In this passage of John’s gospel, Jesus is taken to Pilate by the Jewish leaders, as only Pilate could legally order Jesus’ execution. They did not enter Pilate’s palace though, a Gentile residence, as that would defile them and would make them unable to take part in the celebration of the Passover. Inside the palace, Pilate could not find any legal reason to sentence Jesus to death. Pilate’s motivation in offering the choice of Jesus and Barabbas’ execution to the people was more out of pragmatic politics than seeking justice and truth.
In keeping the ceremonial law, the Jewish leaders had missed the pointer. The Passover commemorated the deliverance of the Jews from their captivity in Egypt, specifically through the sacrifice of a lamb, and the daubing of that lamb’s blood on their door posts, that the angel of death would pass over them and only cause the death of Egyptian boys, which would cause Pharoah to release the Jews. Yet, the Passover also pointed forward to the Messiah, the Lamb of God, who would be sacrificed to take away the sins of the world, to release his people from the captivity of sin. The Jewish leaders were, probably unwittingly, delivering the Lamb of God to be sacrificed, whilst observing the celebration which pointed to their acts.
We also, in our observance of religion, can miss the point. If our religion is concentrated more on the things we do, rather than looking to what Christ has done, we miss the point. We can concentrate too much on the rituals themselves, like the Lord’s Supper, instead of the Christ to whom the rituals point. Or we think there is something magical about the Bible, treating it like a superstitious charm, instead of reading it to know more about the Christ it speaks of.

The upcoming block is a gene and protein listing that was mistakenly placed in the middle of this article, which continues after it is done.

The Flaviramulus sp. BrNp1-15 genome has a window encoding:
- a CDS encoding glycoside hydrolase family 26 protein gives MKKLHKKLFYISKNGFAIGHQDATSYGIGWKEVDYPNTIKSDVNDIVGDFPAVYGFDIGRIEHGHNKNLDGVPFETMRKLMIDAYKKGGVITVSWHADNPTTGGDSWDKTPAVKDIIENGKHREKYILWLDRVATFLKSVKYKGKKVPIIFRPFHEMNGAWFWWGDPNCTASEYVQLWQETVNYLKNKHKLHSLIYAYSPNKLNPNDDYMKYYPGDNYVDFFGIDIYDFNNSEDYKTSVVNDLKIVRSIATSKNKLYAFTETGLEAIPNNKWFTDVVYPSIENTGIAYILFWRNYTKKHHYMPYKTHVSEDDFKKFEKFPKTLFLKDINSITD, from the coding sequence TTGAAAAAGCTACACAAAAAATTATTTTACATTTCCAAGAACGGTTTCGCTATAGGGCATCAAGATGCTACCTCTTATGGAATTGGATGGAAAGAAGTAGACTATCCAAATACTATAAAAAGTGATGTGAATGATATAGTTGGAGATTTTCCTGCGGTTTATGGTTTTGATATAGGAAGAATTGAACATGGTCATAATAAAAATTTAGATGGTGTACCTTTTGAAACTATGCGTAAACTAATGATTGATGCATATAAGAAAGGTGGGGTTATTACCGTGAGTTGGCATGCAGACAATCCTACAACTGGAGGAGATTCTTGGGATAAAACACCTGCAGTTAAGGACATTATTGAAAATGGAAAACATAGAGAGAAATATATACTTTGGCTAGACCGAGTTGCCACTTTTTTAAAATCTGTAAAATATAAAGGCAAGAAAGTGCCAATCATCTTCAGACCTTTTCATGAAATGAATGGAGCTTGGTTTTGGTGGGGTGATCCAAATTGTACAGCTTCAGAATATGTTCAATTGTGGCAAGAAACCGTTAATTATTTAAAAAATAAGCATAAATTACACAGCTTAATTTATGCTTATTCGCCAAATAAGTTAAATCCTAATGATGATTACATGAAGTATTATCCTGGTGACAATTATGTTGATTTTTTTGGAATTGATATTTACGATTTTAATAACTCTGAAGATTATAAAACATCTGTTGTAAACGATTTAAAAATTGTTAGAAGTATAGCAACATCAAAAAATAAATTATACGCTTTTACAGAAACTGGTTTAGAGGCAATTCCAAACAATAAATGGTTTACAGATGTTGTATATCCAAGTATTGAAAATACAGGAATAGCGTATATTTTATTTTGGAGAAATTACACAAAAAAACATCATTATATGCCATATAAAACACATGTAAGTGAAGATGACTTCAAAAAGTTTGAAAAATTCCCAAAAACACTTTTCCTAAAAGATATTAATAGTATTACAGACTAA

Then there is Pilate, who dispensed with justice and truth in order to come to a politically pragmatic solution. After all, he was there to ensure the province was run smoothly and efficiently, an uprising because of a carpenter from Nazareth would not be good for his career. Even though, in Jesus Christ, the truth was staring him in the face, he chose to take the unjust path, the path of least resistance.
If we consider ourselves to be following Jesus Christ, the way, the truth and the life, we should act with integrity. If we are faced with situations in which the truth could be dispensed with, in order to have a pragmatic solution, we should endeavour to stick to the truth.
The evening sermon was a revisit of the fifth commandment. We are told we should honour our father and mother. In Paul’s letter to the Ephesians, we are also told that we should be worthy of honour, we should not exasperate our children. In other words, we should treat them fairly, and give them reason to honour us. The bible, especially in the book of Proverbs, contains many teachings on the upbringing of children, including treating them consistently, disciplining according to their behaviour and not according to our own emotional state, so that the child knows what is right and wrong. It includes caring for them, loving them, listening to them as well as talking to them. It includes noticing their gifts and talents, that they might be guided into developing those gifts and talents, rather than using them as some form of second chance to achieve what I would’ve wanted to achieve. Of course, none of this is possible without the enabling power of the Holy Spirit working in us. If I ever become a father, I pray I’ll remember this, as well as remember the many things which are necessary for the godly upbringing of children. That I would not exasperate them, but that they would honour me because I would be worthy of honour.